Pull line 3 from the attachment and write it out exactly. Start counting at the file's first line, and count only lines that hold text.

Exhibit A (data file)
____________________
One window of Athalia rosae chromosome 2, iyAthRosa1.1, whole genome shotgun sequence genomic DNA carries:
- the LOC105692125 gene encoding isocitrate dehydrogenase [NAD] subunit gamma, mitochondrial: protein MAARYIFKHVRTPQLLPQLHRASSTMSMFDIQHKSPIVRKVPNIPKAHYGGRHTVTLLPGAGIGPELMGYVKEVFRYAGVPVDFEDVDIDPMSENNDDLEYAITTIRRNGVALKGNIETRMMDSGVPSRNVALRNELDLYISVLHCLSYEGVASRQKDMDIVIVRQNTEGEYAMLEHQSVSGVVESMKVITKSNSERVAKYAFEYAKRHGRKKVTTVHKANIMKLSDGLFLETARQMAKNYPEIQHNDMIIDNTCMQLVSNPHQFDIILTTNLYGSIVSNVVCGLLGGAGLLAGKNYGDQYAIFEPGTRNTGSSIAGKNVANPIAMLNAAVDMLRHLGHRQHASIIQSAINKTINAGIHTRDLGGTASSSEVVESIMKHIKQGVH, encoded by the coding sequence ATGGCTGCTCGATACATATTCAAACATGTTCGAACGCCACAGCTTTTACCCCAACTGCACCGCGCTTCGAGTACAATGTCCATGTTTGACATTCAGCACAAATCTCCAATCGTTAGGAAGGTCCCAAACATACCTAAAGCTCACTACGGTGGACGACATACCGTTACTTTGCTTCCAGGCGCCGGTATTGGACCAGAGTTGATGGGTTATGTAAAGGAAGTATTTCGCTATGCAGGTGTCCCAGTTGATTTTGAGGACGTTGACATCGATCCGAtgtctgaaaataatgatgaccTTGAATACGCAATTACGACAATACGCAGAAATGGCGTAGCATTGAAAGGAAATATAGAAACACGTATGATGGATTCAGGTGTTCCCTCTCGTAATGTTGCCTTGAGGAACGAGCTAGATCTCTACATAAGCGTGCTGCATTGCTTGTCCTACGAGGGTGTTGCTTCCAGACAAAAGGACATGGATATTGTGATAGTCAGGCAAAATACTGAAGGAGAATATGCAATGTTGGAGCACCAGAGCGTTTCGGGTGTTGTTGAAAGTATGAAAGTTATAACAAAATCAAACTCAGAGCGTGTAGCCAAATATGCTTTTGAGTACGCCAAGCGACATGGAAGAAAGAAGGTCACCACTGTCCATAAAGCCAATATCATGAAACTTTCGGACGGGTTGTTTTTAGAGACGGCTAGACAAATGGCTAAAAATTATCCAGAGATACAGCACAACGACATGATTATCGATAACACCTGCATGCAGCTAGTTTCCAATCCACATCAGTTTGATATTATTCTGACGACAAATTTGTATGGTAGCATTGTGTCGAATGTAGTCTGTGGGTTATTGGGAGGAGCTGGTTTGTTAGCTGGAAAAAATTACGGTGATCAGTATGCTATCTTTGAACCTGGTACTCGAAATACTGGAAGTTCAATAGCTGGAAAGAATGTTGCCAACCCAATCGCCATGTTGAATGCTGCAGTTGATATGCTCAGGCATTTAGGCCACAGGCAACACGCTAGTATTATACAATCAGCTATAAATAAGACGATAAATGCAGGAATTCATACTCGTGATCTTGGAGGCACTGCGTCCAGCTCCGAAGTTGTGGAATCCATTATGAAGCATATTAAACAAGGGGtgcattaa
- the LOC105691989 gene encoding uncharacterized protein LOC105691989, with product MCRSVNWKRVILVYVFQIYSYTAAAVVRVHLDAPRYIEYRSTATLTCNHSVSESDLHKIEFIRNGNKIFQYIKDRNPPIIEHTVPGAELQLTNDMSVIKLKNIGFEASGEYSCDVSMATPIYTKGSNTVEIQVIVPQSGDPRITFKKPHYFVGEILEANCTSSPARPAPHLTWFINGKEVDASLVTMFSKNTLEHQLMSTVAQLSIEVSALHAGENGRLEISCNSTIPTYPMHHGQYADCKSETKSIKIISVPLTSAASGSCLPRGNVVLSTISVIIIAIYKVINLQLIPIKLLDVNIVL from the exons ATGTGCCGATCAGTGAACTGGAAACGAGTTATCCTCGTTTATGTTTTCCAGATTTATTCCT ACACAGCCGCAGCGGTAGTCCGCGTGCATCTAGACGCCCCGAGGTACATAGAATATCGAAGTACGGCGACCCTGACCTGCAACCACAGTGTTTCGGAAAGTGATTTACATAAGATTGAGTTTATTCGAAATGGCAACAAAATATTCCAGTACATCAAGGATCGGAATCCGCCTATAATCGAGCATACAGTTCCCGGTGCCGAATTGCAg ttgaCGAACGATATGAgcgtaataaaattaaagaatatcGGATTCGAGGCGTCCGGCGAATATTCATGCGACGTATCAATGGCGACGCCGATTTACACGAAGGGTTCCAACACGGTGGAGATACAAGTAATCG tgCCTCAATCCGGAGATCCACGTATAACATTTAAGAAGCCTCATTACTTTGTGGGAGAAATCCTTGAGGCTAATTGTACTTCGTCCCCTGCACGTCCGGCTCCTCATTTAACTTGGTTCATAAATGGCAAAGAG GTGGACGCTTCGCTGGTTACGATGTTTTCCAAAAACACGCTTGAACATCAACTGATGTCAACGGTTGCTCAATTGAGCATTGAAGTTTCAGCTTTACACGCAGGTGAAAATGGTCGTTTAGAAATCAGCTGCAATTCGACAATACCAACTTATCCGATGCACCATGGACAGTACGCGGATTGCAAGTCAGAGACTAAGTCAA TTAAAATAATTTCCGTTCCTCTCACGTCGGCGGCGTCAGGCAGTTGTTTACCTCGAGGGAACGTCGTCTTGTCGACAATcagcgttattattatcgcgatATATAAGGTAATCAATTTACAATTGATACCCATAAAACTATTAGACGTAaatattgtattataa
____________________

- the LOC105691989 gene encoding uncharacterized protein LOC105691989, with product MCRSVNWKRVILVYVFQIYSYTAAAVVRVHLDAPRYIEYRSTATLTCNHSVSESDLHKIEFIRNGNKIFQYIKDRNPPIIEHTVPGAELQLTNDMSVIKLKNIGFEASGEYSCDVSMATPIYTKGSNTVEIQVIVPQSGDPRITFKKPHYFVGEILEANCTSSPARPAPHLTWFINGKEVDASLVTMFSKNTLEHQLMSTVAQLSIEVSALHAGENGRLEISCNSTIPTYPMHHGQYADCKSETKSIKIISVPLTSAASGSCLPRGNVVLSTISVIIIAIYKVINLQLIPIKLLDVNIVL from the exons ATGTGCCGATCAGTGAACTGGAAACGAGTTATCCTCGTTTATGTTTTCCAGATTTATTCCT ACACAGCCGCAGCGGTAGTCCGCGTGCATCTAGACGCCCCGAGGTACATAGAATATCGAAGTACGGCGACCCTGACCTGCAACCACAGTGTTTCGGAAAGTGATTTACATAAGATTGAGTTTATTCGAAATGGCAACAAAATATTCCAGTACATCAAGGATCGGAATCCGCCTATAATCGAGCATACAGTTCCCGGTGCCGAATTGCAg ttgaCGAACGATATGAgcgtaataaaattaaagaatatcGGATTCGAGGCGTCCGGCGAATATTCATGCGACGTATCAATGGCGACGCCGATTTACACGAAGGGTTCCAACACGGTGGAGATACAAGTAATCG tgCCTCAATCCGGAGATCCACGTATAACATTTAAGAAGCCTCATTACTTTGTGGGAGAAATCCTTGAGGCTAATTGTACTTCGTCCCCTGCACGTCCGGCTCCTCATTTAACTTGGTTCATAAATGGCAAAGAG GTGGACGCTTCGCTGGTTACGATGTTTTCCAAAAACACGCTTGAACATCAACTGATGTCAACGGTTGCTCAATTGAGCATTGAAGTTTCAGCTTTACACGCAGGTGAAAATGGTCGTTTAGAAATCAGCTGCAATTCGACAATACCAACTTATCCGATGCACCATGGACAGTACGCGGATTGCAAGTCAGAGACTAAGTCAA TTAAAATAATTTCCGTTCCTCTCACGTCGGCGGCGTCAGGCAGTTGTTTACCTCGAGGGAACGTCGTCTTGTCGACAATcagcgttattattatcgcgatATATAAGGTAATCAATTTACAATTGATACCCATAAAACTATTAGACGTAaatattgtattataa